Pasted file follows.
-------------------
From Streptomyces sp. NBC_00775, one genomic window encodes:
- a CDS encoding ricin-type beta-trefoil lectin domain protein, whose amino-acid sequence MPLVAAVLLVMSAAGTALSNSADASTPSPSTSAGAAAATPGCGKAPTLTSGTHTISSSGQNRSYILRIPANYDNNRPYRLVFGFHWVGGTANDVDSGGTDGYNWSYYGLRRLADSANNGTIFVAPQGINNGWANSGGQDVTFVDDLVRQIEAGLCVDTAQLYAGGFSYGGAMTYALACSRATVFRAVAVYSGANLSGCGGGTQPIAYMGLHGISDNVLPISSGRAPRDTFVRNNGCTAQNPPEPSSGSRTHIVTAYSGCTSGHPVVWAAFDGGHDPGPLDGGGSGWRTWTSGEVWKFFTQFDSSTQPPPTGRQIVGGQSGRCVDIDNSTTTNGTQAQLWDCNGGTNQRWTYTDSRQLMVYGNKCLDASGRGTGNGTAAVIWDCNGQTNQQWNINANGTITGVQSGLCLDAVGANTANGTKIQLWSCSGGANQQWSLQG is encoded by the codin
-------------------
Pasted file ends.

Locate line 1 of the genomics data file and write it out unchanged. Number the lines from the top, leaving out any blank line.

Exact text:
From Streptomyces sp. NBC_00775, one genomic window encodes: